Making Friends


The past few Editorials and last week’s Hotline have dealt with the importance of relationships in our business.  How are relationships formed?  Through life experiences.

While programming KFRC San Francisco, one of my jocks was on vacation, one was laid up drunk, another was in rehab and the one scheduled to work called in sick.  I was not happy to go on the air.  My top-of-the-hour ID went something like this:

“KFRC San Francisco, it’s eight o’clock, I’m Gerry Cagle and if there are any local promotion people listening, you should call me immediately.”

Burt Baumgartmer, then working as a local for Columbia Records, called from a hot tub.  He dried off, picked up a bottle of Tequila and came to the station to “help” me make it through the shift.  He didn’t have to call.  It would have been easier…and a lot more enjoyable for him and his girlfriend…to pretend he never heard me.  But to show my appreciation…and probably because the Tequila had begun to have its effect, I allowed him not only to play the current stiff he was working, but to introduce it on the air.  We taped the whole thing and sent it to his boss.  We’re still calling each other from the tubs.

While in San Diego, a baby deejay visited in hopes of getting a job.  I listened to his tape and said he wasn’t ready for a large market.  I advised him to try something smaller and let me know how he was progressing.  (He will tell you I told him the tape was terrible and to get out of the business.  How the story is remembered isn’t important…that the story is remembered is.)  He kept in touch.  Some will even say he got better.  Ric Lippincott wound up programming WLS Chicago and now heads up promotion at Curb.

When I was programming KHJ Los Angeles, a PD from a smaller market came by for a tour of the station.  Afterwards, we sat in my office and talked for a long time.  Scott Shannon and I still do.

While heading to a Bobby Poe convention some time ago, I missed a flight and got in too late for the golf tournament.  The local Columbia rep went out of her way to pick me up at the airport (we had never met) and get me to the hotel.  She even carried my golf bag! I still talk with Lisa Wolfe every week.

In Kansas City several years back, I found myself in a bar with Jefferson Starship and RCA’s new regional promotion person.  At two o’clock, we were singing Country songs.  At three, we were in a suite holding hands, trying to communicate through mental telepathy.  (It was a Grace Slick thing…you had to be there.)  Anyhow, Brenda Romano and I are still holding hands.

A promotion person was working me on the Go-Gos’ “Our Lips Are Sealed” at KFRC.  I wouldn’t add it.  He was relentless…he wouldn’t give up.  The record went #1 nationally and as it was coming down the charts, I added it and the new one, “We Got The Beat,” giving him the first (and possibly only) real double in history.  Michael Plen is still relentless in his pursuit of songs he believes are hits and he never fails to remind me of the one I missed.

When I was OM of WAPP New York, I inherited a music coordinator from the Midwest.  He was famous for pizzas with “evvvverything” on them.  He became PD after a few months (turnover being commonplace at my stations).  Steve Ellis and I kept in touch through his radio jobs and move into records.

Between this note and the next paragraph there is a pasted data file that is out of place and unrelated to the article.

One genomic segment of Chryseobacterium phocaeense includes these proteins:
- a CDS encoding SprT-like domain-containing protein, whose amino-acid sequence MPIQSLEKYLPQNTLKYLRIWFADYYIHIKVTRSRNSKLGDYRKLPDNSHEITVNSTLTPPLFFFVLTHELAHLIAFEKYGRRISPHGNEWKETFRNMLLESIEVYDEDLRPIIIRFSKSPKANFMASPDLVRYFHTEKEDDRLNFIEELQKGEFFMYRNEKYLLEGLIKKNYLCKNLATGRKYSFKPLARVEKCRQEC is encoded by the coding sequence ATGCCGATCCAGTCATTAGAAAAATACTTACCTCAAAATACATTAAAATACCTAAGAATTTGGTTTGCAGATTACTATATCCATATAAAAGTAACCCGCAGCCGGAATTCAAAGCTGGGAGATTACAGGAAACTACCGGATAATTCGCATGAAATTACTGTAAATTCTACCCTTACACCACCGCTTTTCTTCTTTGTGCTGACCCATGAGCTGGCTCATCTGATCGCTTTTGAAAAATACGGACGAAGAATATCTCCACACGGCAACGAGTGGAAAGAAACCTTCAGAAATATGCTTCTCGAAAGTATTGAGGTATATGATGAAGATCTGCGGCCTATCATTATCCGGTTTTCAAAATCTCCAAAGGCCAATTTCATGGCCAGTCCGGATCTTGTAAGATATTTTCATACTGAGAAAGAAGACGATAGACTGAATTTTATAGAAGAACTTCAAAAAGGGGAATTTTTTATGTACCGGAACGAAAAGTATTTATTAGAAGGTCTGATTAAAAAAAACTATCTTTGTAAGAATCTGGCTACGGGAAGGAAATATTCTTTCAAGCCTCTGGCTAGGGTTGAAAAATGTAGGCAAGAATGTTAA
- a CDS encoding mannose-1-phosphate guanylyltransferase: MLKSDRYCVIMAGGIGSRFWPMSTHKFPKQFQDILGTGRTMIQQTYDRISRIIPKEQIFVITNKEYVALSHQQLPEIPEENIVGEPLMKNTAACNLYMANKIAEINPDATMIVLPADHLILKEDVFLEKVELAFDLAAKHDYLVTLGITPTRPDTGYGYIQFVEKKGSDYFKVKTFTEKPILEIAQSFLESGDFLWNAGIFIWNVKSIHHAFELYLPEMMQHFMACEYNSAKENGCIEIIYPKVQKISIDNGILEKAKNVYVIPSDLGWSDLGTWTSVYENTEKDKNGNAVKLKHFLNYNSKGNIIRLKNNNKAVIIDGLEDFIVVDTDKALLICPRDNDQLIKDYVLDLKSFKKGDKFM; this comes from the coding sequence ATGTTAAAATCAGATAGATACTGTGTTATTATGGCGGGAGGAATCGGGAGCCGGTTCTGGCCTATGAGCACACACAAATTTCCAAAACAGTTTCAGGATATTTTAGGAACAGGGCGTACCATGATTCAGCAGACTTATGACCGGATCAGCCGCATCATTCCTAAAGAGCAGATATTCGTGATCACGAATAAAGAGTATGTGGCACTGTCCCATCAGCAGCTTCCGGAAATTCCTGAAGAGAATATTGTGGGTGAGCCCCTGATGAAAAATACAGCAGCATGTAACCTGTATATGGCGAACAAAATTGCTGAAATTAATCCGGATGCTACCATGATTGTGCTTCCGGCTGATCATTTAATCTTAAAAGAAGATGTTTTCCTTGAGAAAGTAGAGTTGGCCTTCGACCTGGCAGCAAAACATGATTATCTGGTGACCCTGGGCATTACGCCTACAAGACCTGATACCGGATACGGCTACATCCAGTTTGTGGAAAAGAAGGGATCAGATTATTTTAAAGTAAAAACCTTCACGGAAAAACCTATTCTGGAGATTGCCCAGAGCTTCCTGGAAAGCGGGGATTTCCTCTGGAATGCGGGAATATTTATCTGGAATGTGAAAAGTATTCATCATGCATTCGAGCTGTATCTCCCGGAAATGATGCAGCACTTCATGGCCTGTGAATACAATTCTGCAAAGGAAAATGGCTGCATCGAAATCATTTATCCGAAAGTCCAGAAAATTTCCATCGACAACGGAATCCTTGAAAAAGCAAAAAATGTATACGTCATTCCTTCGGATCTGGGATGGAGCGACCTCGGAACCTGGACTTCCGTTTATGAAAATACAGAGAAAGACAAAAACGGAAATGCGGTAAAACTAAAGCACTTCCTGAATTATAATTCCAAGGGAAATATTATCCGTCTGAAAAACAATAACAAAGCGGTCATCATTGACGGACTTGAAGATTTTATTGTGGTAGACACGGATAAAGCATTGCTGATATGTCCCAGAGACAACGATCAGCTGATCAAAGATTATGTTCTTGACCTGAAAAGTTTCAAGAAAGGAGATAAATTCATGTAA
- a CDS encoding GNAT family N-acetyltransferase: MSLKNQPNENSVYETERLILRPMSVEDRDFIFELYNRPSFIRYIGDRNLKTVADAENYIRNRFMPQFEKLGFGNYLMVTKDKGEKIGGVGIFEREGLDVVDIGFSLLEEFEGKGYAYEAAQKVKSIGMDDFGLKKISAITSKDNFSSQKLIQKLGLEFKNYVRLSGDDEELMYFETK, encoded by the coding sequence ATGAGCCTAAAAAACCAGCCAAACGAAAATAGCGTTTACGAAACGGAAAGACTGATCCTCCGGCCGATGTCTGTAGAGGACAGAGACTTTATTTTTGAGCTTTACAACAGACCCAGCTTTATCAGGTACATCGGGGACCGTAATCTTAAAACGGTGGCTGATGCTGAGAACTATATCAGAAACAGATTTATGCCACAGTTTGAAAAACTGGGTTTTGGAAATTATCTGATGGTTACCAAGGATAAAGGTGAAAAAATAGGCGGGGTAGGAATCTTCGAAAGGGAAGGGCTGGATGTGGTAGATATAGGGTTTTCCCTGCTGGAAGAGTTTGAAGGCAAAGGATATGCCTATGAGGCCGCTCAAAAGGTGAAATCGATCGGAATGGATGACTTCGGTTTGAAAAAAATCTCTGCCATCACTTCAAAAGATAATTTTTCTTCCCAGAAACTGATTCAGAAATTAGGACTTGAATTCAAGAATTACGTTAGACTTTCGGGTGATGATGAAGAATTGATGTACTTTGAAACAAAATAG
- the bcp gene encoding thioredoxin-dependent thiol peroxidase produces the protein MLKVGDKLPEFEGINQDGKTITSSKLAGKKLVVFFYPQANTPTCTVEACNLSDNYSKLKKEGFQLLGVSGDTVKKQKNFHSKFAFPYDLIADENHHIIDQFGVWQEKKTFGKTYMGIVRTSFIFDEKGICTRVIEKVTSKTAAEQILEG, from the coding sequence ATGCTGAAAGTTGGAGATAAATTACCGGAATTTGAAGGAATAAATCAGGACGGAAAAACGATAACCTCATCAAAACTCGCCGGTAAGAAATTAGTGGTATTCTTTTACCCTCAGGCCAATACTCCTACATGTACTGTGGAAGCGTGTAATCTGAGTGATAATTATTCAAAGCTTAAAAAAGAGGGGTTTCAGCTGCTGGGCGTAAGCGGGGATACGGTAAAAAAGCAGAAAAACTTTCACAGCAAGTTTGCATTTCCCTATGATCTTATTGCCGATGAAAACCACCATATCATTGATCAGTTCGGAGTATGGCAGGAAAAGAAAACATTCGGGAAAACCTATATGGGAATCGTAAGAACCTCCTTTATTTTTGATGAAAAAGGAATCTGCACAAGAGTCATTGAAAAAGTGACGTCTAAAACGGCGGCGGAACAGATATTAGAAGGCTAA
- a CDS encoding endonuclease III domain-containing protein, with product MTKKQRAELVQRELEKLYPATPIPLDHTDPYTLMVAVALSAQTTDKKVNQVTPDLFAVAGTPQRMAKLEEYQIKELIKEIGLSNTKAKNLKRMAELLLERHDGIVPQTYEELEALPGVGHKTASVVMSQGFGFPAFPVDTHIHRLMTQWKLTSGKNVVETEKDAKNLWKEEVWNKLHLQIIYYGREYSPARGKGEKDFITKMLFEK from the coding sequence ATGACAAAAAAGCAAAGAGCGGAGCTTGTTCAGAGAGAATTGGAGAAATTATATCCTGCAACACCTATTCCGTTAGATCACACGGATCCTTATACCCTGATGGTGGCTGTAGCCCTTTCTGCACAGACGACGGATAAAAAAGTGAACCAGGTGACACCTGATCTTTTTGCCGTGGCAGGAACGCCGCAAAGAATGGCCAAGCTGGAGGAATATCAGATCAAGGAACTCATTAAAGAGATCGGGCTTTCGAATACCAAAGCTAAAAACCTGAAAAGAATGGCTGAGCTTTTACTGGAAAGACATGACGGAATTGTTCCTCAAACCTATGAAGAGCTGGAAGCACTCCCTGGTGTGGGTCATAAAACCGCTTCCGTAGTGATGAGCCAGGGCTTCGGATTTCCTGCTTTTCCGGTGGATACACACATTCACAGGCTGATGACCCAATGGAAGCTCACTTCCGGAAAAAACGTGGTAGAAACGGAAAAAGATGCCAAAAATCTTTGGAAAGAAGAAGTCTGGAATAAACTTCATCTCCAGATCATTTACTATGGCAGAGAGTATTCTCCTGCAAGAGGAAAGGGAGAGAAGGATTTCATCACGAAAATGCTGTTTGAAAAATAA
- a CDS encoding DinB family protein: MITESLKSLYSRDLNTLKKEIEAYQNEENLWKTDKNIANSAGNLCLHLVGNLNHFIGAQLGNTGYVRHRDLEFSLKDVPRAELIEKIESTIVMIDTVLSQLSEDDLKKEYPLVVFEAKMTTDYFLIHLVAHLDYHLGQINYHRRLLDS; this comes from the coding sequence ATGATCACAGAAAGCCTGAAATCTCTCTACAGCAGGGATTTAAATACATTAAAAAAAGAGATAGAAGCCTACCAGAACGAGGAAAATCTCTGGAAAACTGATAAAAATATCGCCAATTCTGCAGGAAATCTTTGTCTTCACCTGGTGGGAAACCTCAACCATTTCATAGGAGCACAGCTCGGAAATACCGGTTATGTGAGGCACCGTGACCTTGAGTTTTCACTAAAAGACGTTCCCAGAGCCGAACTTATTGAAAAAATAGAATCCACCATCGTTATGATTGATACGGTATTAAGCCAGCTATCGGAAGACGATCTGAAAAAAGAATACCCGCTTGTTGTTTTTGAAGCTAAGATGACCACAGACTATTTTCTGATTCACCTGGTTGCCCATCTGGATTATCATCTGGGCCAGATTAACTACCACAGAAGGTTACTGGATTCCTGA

When I became PD at WRKO Boston, Jim Elliot was a great deejay there.  We had only one problem: I wanted him to work Sundays and he wanted to watch football.  So we compromised.  I let him off Saturday and Sunday…and the rest of the week as well.  We parted company, but not ways. Our paths crossed often…and they still do.

I forced John Fagot to attend a Willie Nelson concert with me in New York.  John was not happy…neither, come to think of it, was Willie.  Too much booze was consumed and John couldn’t drive home.  I let him use my limo.  It was the start of a long, strange trip that continues today.

I used to visit Lake Tahoe almost weekly.  The head of promotions took care of me, always comping everything…including the best suites.  One day, Jim Parsons asked if I could help him get into the record business.  I set up an interview and he got a job, first for Zoo, and now at WORK.

I used to have Wednesday breakfasts with a manager/record executive on La Cienega Boulevard.  I still remember an insurance story he shared.  We haven’t had breakfast in while, but David Geffen has come to my rescue on more than one occasion since.

And maybe the best story is about someone you’ve never heard of.  I worked as a baby deejay with a guy named Michael Jay in Daytona Beach.  I left to program many stations in major markets. Michael never got out of Daytona Beach.  But at every stop, I got a letter or a phone call from him.  More than anything, Michael wanted a shot in a major market, but he wasn’t good enough…and he never asked. When I went to New York…I hired him.  He still wasn’t good enough, but since Ellis was the PD, how good could the station be? Michael’s selling phone books now, but because he kept up a relationship, his dream came true.

What’s the moral of all these stories?  The relationships you make…the relationships you maintain…will live with you and help shape your life and your livelihood.  Everyone one is important.

Work on them.

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